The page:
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We have different kinds of algorithms to optimize the loss like AdaGrad, SGD + Momentum, etc. Some are more commonly used than the others. In some algorithms, they usually range out before they converge, reach to the steepest slope and find the minima. But some of these algorithms are significantly fast. So my question is that the speed is more of a deciding factor here or the route is important too? Or is it just problem dependent?

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Here is a picture of what I mean by the Route.

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  • $\begingroup$ Well, this is most likely application depended, what the developer expects from it etc. By route, I guess you mean the test/validation accuracy ? $\endgroup$ – SpiderRico May 31 at 5:20
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    $\begingroup$ @SpiderRico Thank you for your response. I have added a picture to the question. Check that out for clarification about the route. $\endgroup$ – Ali KHalili May 31 at 5:49
  • $\begingroup$ Ah I see, you're talking of particular trajectories followed by algorithms on the loss surface. In this, I guess, what you're really interested is the generalization capacities of the minima found by these algorithms. Obviously, you'd want to pick the one that generalizes well/ $\endgroup$ – SpiderRico May 31 at 5:51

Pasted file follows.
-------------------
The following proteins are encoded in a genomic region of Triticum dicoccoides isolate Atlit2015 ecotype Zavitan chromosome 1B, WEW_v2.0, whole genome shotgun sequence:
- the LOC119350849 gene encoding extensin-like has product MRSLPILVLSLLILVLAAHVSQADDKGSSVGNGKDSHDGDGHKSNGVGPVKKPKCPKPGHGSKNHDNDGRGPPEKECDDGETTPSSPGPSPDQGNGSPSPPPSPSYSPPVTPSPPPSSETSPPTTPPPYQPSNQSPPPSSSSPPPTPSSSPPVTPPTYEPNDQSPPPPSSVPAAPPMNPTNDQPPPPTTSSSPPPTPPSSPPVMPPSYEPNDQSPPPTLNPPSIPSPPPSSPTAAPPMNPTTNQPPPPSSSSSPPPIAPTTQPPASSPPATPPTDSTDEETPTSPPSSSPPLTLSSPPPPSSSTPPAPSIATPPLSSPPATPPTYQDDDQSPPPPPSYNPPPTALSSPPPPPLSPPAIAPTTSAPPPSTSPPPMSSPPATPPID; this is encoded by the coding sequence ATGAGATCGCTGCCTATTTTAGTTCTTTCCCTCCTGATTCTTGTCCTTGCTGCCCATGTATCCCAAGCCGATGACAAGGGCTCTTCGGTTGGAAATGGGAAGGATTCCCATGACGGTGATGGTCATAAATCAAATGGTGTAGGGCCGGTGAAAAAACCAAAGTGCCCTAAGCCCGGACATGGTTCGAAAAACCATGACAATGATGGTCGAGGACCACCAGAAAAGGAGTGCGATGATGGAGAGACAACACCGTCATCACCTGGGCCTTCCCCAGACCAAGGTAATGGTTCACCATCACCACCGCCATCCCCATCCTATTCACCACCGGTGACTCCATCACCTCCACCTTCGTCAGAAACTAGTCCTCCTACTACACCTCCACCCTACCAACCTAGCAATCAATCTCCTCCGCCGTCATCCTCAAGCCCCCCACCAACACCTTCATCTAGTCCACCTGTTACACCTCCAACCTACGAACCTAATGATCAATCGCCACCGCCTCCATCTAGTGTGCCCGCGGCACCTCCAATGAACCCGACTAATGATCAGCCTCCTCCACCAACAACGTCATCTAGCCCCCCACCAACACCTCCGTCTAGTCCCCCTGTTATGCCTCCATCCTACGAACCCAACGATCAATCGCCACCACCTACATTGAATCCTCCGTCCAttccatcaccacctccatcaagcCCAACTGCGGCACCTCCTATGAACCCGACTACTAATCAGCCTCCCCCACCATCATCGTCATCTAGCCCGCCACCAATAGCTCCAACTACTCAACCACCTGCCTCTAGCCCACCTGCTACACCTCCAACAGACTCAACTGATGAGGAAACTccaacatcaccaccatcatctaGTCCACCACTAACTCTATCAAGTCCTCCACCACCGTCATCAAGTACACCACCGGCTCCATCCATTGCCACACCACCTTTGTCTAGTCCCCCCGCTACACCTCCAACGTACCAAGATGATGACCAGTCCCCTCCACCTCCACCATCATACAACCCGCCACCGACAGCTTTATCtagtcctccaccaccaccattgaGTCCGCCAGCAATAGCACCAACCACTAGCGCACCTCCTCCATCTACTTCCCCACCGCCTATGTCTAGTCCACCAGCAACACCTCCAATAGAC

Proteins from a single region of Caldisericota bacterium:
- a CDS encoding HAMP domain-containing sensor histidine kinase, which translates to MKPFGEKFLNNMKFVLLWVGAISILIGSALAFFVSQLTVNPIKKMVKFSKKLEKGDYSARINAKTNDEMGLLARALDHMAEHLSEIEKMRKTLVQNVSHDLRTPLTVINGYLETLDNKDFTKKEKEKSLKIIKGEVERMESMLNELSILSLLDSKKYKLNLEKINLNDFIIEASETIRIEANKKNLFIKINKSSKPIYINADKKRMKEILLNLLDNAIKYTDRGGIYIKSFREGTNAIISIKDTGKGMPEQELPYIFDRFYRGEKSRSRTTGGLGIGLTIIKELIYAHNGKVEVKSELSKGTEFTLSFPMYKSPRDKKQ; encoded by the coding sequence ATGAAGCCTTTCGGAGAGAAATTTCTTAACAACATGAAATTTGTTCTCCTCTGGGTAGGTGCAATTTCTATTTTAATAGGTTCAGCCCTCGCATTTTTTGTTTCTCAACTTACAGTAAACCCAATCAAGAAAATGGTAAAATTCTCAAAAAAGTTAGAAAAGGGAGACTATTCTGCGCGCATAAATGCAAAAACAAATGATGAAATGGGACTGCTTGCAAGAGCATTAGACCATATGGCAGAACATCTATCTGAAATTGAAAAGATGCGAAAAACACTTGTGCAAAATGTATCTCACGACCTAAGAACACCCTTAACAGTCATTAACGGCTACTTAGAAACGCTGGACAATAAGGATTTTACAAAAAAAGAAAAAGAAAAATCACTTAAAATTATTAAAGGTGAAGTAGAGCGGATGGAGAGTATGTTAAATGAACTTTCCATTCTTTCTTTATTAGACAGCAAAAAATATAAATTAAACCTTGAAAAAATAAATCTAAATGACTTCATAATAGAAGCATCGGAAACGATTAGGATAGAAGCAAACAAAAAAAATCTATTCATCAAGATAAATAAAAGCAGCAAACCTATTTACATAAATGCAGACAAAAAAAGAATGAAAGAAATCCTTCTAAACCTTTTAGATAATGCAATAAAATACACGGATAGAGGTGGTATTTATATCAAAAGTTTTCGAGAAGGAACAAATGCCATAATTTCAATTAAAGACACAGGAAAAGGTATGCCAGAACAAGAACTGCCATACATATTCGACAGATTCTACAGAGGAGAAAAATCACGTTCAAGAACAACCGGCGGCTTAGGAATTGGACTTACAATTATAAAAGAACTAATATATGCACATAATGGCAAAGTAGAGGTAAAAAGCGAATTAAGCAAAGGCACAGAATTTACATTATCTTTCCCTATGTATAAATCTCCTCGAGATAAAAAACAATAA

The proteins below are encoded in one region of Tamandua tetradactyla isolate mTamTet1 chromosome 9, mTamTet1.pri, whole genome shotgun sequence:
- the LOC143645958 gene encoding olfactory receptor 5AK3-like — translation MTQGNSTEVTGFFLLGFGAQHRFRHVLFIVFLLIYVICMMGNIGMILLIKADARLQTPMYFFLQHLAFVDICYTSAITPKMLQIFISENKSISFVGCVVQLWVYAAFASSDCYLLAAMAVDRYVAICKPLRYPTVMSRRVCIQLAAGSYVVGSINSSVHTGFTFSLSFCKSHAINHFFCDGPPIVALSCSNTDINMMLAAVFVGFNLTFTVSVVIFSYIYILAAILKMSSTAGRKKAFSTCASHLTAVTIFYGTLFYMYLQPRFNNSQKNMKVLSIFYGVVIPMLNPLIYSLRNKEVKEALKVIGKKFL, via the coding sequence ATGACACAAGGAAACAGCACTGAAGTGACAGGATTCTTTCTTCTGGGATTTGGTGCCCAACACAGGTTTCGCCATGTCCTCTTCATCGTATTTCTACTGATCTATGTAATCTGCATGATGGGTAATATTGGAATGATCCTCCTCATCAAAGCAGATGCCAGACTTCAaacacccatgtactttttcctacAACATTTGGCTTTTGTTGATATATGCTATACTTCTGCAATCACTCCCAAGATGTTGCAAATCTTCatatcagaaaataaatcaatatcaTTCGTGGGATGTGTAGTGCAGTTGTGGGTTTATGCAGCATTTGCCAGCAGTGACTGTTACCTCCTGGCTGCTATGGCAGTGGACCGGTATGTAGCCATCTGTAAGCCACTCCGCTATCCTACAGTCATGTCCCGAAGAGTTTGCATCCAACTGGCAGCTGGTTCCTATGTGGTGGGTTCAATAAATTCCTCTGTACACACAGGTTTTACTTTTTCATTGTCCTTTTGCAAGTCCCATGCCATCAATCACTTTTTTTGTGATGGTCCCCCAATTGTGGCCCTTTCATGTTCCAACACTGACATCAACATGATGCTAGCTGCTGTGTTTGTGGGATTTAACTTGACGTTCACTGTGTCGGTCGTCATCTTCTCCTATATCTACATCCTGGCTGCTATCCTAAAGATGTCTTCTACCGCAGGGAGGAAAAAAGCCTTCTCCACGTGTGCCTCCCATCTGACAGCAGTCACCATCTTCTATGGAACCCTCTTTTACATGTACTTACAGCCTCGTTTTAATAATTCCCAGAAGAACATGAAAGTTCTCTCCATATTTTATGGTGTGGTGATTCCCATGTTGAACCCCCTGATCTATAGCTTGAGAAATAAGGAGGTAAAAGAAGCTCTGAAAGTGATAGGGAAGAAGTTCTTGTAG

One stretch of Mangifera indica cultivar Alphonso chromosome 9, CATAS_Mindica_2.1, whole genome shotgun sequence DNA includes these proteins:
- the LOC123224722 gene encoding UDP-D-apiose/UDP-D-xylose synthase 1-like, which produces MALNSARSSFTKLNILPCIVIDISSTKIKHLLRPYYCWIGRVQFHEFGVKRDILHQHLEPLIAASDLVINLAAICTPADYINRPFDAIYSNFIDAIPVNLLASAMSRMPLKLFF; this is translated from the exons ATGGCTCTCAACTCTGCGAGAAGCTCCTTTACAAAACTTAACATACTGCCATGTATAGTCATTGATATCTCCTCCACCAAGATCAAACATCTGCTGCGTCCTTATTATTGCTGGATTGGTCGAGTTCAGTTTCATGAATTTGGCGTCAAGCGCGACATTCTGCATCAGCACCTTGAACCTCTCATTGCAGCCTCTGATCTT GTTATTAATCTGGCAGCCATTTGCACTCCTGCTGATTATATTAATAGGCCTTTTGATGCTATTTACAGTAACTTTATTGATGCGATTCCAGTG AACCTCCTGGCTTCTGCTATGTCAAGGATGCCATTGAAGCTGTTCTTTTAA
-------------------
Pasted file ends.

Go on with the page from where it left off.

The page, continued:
• $\begingroup$ @SpiderRico Hmm, just to know we are on the same page, So the route can be a deciding factor too but it depends on the problem, right? $\endgroup$ – Ali KHalili May 31 at 6:32
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    $\begingroup$ The route/trajectory followed by the optimization algorithm basically depends your dataset and the loss function. However, what really matters, for the purpose of accuracy performance, is the final point which the trajectory converges. $\endgroup$ – SpiderRico May 31 at 6:35
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The route/trajectory followed by the optimization algorithm basically depends your dataset and the loss function. However, what really matters, for the purpose of final accuracy performance, is the final point which the trajectory converges to.

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